Dr. Weiner was elected to the Editorial Board of Journal of Neurosurgery: Pediatrics in 2014.
P. David Adelson, MD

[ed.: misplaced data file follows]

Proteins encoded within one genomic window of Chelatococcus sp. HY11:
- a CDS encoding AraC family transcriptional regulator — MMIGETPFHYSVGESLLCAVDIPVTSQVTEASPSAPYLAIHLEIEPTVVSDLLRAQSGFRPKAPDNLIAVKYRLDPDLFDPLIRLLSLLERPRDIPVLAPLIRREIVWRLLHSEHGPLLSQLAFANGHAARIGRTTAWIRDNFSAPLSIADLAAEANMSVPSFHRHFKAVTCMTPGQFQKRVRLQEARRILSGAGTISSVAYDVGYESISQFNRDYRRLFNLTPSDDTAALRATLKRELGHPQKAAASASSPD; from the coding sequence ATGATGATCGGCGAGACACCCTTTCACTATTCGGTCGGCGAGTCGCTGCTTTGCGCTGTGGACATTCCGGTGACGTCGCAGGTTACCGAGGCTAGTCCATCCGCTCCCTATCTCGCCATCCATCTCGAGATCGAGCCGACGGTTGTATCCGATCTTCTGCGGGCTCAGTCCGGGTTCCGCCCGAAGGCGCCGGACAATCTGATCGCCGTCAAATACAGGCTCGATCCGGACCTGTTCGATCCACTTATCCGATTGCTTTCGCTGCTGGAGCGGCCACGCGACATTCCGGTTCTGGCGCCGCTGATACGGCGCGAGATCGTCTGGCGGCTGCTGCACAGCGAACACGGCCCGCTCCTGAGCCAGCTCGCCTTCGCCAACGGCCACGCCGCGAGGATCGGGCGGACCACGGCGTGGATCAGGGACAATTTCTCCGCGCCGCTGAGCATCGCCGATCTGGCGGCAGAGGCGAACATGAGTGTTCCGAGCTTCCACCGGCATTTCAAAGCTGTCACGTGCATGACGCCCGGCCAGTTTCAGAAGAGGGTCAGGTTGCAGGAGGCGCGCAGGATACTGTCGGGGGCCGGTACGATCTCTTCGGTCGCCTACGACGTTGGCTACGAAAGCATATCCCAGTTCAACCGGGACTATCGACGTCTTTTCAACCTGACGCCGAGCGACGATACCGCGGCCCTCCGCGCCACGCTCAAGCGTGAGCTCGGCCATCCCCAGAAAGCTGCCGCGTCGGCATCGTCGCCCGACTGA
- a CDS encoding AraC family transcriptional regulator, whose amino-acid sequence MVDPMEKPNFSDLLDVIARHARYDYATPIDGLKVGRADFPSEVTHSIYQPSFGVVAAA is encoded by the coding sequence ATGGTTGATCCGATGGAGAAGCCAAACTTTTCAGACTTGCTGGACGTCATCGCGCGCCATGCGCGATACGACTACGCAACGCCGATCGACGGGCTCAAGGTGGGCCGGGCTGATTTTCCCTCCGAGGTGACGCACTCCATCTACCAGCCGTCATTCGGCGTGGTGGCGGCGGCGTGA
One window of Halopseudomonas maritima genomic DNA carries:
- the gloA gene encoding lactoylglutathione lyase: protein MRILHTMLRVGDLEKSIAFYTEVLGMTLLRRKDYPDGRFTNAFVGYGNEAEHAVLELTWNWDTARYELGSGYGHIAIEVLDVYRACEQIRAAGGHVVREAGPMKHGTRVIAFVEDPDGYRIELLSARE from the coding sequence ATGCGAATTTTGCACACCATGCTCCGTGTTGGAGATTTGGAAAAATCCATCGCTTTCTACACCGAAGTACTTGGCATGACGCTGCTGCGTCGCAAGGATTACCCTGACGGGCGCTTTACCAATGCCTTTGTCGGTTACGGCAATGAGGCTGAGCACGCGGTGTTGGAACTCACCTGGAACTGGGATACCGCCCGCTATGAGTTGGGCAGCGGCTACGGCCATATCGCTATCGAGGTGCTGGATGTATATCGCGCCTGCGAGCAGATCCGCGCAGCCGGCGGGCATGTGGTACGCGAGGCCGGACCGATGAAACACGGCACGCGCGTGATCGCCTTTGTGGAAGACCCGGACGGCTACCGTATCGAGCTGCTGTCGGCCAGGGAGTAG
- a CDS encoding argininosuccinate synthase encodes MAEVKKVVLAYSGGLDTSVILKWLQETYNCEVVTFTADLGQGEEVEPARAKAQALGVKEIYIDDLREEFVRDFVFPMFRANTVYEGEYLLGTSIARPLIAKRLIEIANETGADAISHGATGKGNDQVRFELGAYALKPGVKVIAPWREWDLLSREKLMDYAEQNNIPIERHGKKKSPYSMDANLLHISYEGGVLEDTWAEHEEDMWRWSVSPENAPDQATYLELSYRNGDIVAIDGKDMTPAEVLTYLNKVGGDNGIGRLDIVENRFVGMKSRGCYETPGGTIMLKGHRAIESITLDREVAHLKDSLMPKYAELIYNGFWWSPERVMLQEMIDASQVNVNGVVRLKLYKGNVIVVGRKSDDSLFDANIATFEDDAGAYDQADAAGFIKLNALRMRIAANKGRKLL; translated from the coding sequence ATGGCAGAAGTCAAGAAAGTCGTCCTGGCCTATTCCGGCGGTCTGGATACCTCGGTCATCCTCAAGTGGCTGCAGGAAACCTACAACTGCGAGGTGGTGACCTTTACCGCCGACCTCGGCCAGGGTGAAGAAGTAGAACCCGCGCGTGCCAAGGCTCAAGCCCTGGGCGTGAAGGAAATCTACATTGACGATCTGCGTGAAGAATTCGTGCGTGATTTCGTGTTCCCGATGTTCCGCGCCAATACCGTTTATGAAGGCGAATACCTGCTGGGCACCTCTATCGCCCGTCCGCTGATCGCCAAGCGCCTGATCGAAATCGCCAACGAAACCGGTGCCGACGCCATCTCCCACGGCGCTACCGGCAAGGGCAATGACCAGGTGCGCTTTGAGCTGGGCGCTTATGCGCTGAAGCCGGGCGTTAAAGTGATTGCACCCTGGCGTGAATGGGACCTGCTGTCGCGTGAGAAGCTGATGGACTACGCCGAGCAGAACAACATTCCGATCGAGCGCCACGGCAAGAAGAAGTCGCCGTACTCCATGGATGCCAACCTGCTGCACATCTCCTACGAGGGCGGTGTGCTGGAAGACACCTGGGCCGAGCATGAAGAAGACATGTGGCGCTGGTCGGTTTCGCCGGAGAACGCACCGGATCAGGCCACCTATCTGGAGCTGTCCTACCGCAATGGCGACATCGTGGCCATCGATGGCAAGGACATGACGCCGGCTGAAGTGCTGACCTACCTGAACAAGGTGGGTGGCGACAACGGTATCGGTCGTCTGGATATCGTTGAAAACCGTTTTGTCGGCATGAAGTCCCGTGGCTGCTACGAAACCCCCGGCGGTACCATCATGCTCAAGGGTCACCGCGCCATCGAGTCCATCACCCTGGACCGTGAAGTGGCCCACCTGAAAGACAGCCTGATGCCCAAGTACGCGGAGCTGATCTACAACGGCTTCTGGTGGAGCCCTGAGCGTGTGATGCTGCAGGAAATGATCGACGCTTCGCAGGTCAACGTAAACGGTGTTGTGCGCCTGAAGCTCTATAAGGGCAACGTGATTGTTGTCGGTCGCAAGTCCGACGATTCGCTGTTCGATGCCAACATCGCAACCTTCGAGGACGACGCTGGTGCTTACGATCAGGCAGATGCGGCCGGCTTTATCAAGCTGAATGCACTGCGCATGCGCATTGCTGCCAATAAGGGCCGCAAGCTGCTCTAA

Dr. P. David Adelson is the Director of Barrow Neurological Institute at Phoenix Children’s Hospital, the Diane and Bruce Halle Endowed Chair for Pediatric Neurosciences in Phoenix, AZ and the Chief of Pediatric Neurosurgery/ Children’s Neurosciences at Phoenix Children's Hospital. He is an Adjunct Professor in the School of Biological and Health Systems Engineering at Arizona State University and a Clinical Professor at the University of Arizona - College of Medicine- Phoenix. He was previously the A. Leland Albright Professor of Neurosurgery/ Pediatric Neurosurgery and Vice Chairman for Research for the Department of Neurological Surgery at the University of Pittsburgh and Children’s Hospital of Pittsburgh prior to moving to Phoenix in 2009. Dr. Adelson received his BA then MD from Columbia University and completed his neurosurgical residency at UCLA in 1993. Following his residency, he entered the fellowship in pediatric neurosurgery at the Children’s Hospital of Boston and Harvard Medical School, finishing in 1994 prior to joining the faculty in Pittsburgh. Dr. Adelson is a nationally and internationally recognized expert in the area of pediatric brain, spine/ spinal cord, and peripheral nerve injury, in particular the acute clinical management of traumatically brain injured children as well as neural recovery and plasticity of the developing brain following injury. He continues to run an active basic science laboratory along with clinical research programs, most recently leading the NIH Funded Pediatric Traumatic Brain Injury Consortium through both Phase II and Phase III clinical trials on hypothermia following severe traumatic brain injury in children. In his time in Phoenix, he began a Children’s Neuroscience Institute that eventually allied with St. Joseph’s Hospital and assume leadership of Barrow Neurological Institute at Phoenix Children's Hospital to become one of the top pediatric neuroscience programs in the country. He has been the recipient of multiple awards, including The Best Doctors in America (Top 1%), Surgeon of the Year (Phoenix), and Congress of Neurological Surgeons Clinical Investigation Award, to name but a few. His research has resulted in his authoring more than 160 publications in refereed journals, 36 book chapters and has edited 8 books including the well regarded “Principles and Practice of Pediatric Neurosurgery,” the authoritative textbook in the field of pediatric neurosurgery, now in its 3rd Edition.